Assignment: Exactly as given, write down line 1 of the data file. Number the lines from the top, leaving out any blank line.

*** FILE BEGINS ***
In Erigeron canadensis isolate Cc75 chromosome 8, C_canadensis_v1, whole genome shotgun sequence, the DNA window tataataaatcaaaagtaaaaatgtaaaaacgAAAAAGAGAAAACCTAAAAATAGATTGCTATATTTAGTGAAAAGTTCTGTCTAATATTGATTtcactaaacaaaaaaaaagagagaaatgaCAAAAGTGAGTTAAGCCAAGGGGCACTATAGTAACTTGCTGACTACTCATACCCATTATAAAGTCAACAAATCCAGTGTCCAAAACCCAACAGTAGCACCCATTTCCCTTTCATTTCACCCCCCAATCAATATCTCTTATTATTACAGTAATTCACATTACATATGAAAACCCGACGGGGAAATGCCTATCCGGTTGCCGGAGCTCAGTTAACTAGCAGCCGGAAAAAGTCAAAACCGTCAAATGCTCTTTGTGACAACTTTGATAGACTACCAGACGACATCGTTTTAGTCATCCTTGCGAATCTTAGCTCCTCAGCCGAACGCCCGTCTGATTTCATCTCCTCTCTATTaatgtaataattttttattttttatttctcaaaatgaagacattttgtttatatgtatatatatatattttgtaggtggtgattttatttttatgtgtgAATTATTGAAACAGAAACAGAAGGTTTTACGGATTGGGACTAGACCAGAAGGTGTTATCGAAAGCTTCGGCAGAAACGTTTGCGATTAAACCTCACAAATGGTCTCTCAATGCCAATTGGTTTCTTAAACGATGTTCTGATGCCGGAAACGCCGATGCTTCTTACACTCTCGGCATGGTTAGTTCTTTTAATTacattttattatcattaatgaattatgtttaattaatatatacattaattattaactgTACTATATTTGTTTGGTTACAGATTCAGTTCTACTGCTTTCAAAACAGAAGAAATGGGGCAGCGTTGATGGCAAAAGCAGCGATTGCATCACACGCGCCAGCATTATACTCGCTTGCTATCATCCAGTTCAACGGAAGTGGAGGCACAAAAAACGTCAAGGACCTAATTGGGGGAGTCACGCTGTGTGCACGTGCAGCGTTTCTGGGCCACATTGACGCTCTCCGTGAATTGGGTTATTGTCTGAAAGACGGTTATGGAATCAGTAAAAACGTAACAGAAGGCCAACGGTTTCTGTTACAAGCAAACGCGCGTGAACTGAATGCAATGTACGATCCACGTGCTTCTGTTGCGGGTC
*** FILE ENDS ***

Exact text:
In Erigeron canadensis isolate Cc75 chromosome 8, C_canadensis_v1, whole genome shotgun sequence, the DNA window tataataaatcaaaagtaaaaatgtaaaaacgAAAAAGAGAAAACCTAAAAATAGATTGCTATATTTAGTGAAAAGTTCTGTCTAATATTGATTtcactaaacaaaaaaaaagagagaaatgaCAAAAGTGAGTTAAGCCAAGGGGCACTATAGTAACTTGCTGACTACTCATACCCATTATAAAGTCAACAAATCCAGTGTCCAAAACCCAACAGTAGCACCCATTTCCCTTTCATTTCACCCCCCAATCAATATCTCTTATTATTACAGTAATTCACATTACATATGAAAACCCGACGGGGAAATGCCTATCCGGTTGCCGGAGCTCAGTTAACTAGCAGCCGGAAAAAGTCAAAACCGTCAAATGCTCTTTGTGACAACTTTGATAGACTACCAGACGACATCGTTTTAGTCATCCTTGCGAATCTTAGCTCCTCAGCCGAACGCCCGTCTGATTTCATCTCCTCTCTATTaatgtaataattttttattttttatttctcaaaatgaagacattttgtttatatgtatatatatatattttgtaggtggtgattttatttttatgtgtgAATTATTGAAACAGAAACAGAAGGTTTTACGGATTGGGACTAGACCAGAAGGTGTTATCGAAAGCTTCGGCAGAAACGTTTGCGATTAAACCTCACAAATGGTCTCTCAATGCCAATTGGTTTCTTAAACGATGTTCTGATGCCGGAAACGCCGATGCTTCTTACACTCTCGGCATGGTTAGTTCTTTTAATTacattttattatcattaatgaattatgtttaattaatatatacattaattattaactgTACTATATTTGTTTGGTTACAGATTCAGTTCTACTGCTTTCAAAACAGAAGAAATGGGGCAGCGTTGATGGCAAAAGCAGCGATTGCATCACACGCGCCAGCATTATACTCGCTTGCTATCATCCAGTTCAACGGAAGTGGAGGCACAAAAAACGTCAAGGACCTAATTGGGGGAGTCACGCTGTGTGCACGTGCAGCGTTTCTGGGCCACATTGACGCTCTCCGTGAATTGGGTTATTGTCTGAAAGACGGTTATGGAATCAGTAAAAACGTAACAGAAGGCCAACGGTTTCTGTTACAAGCAAACGCGCGTGAACTGAATGCAATGTACGATCCACGTGCTTCTGTTGCGGGTC